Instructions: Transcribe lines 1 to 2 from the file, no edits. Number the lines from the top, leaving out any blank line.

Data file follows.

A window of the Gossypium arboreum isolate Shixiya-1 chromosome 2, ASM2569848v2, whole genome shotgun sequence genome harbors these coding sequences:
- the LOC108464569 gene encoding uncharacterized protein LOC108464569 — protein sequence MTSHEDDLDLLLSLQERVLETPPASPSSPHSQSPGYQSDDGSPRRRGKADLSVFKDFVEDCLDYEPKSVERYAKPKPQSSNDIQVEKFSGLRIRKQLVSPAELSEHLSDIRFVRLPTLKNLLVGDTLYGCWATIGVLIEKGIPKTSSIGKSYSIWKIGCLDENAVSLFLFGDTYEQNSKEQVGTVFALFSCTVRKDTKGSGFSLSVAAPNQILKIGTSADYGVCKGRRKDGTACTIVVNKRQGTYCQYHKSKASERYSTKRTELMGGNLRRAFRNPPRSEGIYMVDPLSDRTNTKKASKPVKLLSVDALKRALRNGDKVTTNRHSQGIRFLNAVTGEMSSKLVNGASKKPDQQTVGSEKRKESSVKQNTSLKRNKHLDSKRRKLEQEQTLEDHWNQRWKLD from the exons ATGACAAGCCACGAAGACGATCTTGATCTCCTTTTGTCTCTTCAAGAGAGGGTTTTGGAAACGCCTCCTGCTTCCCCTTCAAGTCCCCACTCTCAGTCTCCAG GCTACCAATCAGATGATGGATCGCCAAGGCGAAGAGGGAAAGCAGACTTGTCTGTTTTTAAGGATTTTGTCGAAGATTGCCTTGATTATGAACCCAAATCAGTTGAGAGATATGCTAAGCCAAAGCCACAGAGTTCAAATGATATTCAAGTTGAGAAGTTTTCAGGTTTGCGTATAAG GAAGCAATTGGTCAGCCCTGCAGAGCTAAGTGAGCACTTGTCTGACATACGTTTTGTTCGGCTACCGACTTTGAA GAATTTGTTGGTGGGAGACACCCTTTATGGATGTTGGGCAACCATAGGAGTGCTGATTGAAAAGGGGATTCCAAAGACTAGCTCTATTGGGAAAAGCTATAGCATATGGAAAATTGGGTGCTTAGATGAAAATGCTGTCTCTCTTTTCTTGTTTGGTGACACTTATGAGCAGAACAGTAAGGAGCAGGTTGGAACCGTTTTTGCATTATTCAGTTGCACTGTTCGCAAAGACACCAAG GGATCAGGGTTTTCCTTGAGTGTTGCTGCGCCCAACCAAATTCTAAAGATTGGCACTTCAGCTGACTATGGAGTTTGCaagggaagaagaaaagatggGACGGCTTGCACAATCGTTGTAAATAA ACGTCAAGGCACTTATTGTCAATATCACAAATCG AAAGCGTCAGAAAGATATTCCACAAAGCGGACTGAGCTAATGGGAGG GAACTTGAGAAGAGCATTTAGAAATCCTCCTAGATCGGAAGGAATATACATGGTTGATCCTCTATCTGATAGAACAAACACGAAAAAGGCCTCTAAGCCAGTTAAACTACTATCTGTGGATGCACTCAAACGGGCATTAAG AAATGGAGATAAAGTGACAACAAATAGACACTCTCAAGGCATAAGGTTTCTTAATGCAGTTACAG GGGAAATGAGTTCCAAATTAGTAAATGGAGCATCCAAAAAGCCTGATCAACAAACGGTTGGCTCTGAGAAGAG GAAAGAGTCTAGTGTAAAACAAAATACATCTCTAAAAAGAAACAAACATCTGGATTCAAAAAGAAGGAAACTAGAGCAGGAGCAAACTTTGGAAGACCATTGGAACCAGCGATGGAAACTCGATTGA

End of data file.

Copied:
A window of the Gossypium arboreum isolate Shixiya-1 chromosome 2, ASM2569848v2, whole genome shotgun sequence genome harbors these coding sequences:
- the LOC108464569 gene encoding uncharacterized protein LOC108464569 — protein sequence MTSHEDDLDLLLSLQERVLETPPASPSSPHSQSPGYQSDDGSPRRRGKADLSVFKDFVEDCLDYEPKSVERYAKPKPQSSNDIQVEKFSGLRIRKQLVSPAELSEHLSDIRFVRLPTLKNLLVGDTLYGCWATIGVLIEKGIPKTSSIGKSYSIWKIGCLDENAVSLFLFGDTYEQNSKEQVGTVFALFSCTVRKDTKGSGFSLSVAAPNQILKIGTSADYGVCKGRRKDGTACTIVVNKRQGTYCQYHKSKASERYSTKRTELMGGNLRRAFRNPPRSEGIYMVDPLSDRTNTKKASKPVKLLSVDALKRALRNGDKVTTNRHSQGIRFLNAVTGEMSSKLVNGASKKPDQQTVGSEKRKESSVKQNTSLKRNKHLDSKRRKLEQEQTLEDHWNQRWKLD from the exons ATGACAAGCCACGAAGACGATCTTGATCTCCTTTTGTCTCTTCAAGAGAGGGTTTTGGAAACGCCTCCTGCTTCCCCTTCAAGTCCCCACTCTCAGTCTCCAG GCTACCAATCAGATGATGGATCGCCAAGGCGAAGAGGGAAAGCAGACTTGTCTGTTTTTAAGGATTTTGTCGAAGATTGCCTTGATTATGAACCCAAATCAGTTGAGAGATATGCTAAGCCAAAGCCACAGAGTTCAAATGATATTCAAGTTGAGAAGTTTTCAGGTTTGCGTATAAG GAAGCAATTGGTCAGCCCTGCAGAGCTAAGTGAGCACTTGTCTGACATACGTTTTGTTCGGCTACCGACTTTGAA GAATTTGTTGGTGGGAGACACCCTTTATGGATGTTGGGCAACCATAGGAGTGCTGATTGAAAAGGGGATTCCAAAGACTAGCTCTATTGGGAAAAGCTATAGCATATGGAAAATTGGGTGCTTAGATGAAAATGCTGTCTCTCTTTTCTTGTTTGGTGACACTTATGAGCAGAACAGTAAGGAGCAGGTTGGAACCGTTTTTGCATTATTCAGTTGCACTGTTCGCAAAGACACCAAG GGATCAGGGTTTTCCTTGAGTGTTGCTGCGCCCAACCAAATTCTAAAGATTGGCACTTCAGCTGACTATGGAGTTTGCaagggaagaagaaaagatggGACGGCTTGCACAATCGTTGTAAATAA ACGTCAAGGCACTTATTGTCAATATCACAAATCG AAAGCGTCAGAAAGATATTCCACAAAGCGGACTGAGCTAATGGGAGG GAACTTGAGAAGAGCATTTAGAAATCCTCCTAGATCGGAAGGAATATACATGGTTGATCCTCTATCTGATAGAACAAACACGAAAAAGGCCTCTAAGCCAGTTAAACTACTATCTGTGGATGCACTCAAACGGGCATTAAG AAATGGAGATAAAGTGACAACAAATAGACACTCTCAAGGCATAAGGTTTCTTAATGCAGTTACAG GGGAAATGAGTTCCAAATTAGTAAATGGAGCATCCAAAAAGCCTGATCAACAAACGGTTGGCTCTGAGAAGAG GAAAGAGTCTAGTGTAAAACAAAATACATCTCTAAAAAGAAACAAACATCTGGATTCAAAAAGAAGGAAACTAGAGCAGGAGCAAACTTTGGAAGACCATTGGAACCAGCGATGGAAACTCGATTGA